MARCELO BONEVARDI'S OEUVRE DIALOGUES WITH THE LOWE ART MUSEUM COLLECTION
Since February 28, at the Lowe Art Museum in Miami, an individual exhibition of the deceased Argentine artist Marcelo Bonevardi (1929-1994) is on display from yesterday. Under the curatorship of Jill Deupi and John Bennett, Marcelo Bonevardi: Magic Made Manifest includes everything: from paintings, drawings and sculptures to mixed pieces -some of them never before exhibited- by one of the most outstanding avant-garde artists of Argentinean 20th century.
Characterized by the fusion between philosophy, mythology, architecture, literature and art history, Bonevardi's artworks show his immense curiosity and unstoppable search for the realization of his works or, rather, for the definition of himself. This eclecticism in Bonevardi's works is the product of his development in New York -where he made a great part of his career-, influenced by the primitivist current and the abstract current mainly.
From the intertextuality with other art periods to the artist's production, Marcelo Bonevardi: Magic Made Manifest presents Bonevardi's pieces in contrast to works of the Renaissance, animistic pieces from Africa or sculptures and objects from the Greco-Roman period. In this way, the exhibition is distinguished: it is not a biographical presentation of Marcelo Bonevardi, but the disarticulation of its intricate universe.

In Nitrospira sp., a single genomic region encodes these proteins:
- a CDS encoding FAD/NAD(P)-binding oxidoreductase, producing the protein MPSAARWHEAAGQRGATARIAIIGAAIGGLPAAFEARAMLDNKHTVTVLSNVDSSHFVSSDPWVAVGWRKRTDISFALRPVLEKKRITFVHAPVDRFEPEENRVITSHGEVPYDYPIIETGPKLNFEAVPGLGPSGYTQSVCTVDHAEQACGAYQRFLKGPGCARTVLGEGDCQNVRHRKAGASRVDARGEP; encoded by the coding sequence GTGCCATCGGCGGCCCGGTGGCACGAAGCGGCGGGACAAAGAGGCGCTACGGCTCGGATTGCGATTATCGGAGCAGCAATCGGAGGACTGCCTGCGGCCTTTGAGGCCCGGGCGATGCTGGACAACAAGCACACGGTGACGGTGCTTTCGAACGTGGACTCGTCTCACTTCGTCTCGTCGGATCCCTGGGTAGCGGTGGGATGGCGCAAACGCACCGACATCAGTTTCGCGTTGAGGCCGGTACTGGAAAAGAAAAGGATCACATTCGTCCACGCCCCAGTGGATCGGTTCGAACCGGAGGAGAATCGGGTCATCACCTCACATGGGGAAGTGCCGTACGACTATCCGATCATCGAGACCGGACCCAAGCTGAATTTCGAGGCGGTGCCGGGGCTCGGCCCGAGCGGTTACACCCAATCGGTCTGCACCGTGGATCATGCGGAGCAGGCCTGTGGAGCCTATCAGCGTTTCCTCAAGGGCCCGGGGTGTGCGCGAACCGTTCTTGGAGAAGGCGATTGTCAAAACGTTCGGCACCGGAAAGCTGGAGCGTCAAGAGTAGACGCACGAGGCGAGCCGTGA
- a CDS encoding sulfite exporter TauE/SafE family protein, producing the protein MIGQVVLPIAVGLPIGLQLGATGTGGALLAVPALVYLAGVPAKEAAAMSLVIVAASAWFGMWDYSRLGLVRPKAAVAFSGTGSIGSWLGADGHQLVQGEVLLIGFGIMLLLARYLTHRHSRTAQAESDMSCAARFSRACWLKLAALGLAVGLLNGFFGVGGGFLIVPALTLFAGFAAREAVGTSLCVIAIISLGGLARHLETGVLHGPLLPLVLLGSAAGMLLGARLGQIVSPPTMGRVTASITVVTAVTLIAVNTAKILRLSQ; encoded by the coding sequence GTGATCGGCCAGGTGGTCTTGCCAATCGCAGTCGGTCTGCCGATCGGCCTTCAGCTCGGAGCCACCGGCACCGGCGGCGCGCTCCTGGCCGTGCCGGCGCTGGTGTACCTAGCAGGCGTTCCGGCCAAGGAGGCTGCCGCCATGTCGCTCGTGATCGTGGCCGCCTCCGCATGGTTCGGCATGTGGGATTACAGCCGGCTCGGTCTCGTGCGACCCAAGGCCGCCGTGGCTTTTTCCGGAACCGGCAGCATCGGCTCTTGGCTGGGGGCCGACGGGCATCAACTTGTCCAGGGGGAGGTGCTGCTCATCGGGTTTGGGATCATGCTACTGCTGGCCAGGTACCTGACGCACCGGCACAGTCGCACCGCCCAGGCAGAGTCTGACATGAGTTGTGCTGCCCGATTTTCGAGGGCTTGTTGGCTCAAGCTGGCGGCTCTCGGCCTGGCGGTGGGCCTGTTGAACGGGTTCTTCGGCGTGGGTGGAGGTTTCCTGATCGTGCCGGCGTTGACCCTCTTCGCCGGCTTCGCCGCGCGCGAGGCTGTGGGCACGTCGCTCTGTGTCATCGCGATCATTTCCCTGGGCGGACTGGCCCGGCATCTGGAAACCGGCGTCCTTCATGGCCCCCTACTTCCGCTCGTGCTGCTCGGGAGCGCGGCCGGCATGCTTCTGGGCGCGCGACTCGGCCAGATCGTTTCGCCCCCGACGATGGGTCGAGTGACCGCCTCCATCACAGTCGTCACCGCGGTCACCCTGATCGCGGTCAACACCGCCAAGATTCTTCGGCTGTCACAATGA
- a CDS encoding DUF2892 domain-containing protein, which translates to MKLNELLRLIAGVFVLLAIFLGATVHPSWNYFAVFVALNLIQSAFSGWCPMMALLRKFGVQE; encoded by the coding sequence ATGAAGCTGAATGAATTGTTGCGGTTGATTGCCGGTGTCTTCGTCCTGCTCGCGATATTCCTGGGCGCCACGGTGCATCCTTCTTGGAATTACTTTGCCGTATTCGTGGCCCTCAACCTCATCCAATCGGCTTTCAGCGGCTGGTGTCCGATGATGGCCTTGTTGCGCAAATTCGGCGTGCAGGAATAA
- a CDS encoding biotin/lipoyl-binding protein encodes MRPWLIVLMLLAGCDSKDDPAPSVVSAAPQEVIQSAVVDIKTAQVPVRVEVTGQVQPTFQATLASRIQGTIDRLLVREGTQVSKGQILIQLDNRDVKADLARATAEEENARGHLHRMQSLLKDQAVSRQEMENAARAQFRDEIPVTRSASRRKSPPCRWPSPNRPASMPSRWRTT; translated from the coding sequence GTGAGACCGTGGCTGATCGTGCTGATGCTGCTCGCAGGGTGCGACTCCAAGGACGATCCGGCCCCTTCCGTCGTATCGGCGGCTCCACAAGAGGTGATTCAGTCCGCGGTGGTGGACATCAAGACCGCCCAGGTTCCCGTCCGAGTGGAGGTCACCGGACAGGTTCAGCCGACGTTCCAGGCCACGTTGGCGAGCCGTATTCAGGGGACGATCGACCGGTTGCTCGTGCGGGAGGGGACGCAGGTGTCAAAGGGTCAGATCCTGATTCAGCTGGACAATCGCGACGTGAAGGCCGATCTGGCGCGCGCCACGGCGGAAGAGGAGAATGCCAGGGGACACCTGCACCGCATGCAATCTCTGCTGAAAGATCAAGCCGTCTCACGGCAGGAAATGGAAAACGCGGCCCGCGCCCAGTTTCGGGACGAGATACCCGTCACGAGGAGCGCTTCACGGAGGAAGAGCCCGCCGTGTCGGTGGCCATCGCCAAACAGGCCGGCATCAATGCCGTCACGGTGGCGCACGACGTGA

In this sense, the Lowe Art Museum makes use of its enormous collection of objects over 5,000 years old to understand the thought and complex visual language of this artist who walked the deepest paths of mysticism, between Jungian and shamanic. "“If my dreams had the obsessive persistence of time, if in meditation I could contemplate the mystery of my own skeleton and ascend the Rainbow until I reached the Great Silence, and then dared to venture in my boat through the labyrinths of a mystic geography, perhaps one day I could construct that object – of which I once caught a glimpse in a small wooden box with a dead scarab," wrote Bonevardi in one of his notebooks.
In addition to the aforementioned, Marcelo Bonevardi: Magic Made Manifest has a catalog with an introduction by Jill Deupi and essays by Estrellita Brodsky, Terence Riley and Edward J. Sullivan. The exhibition will remain until May 26.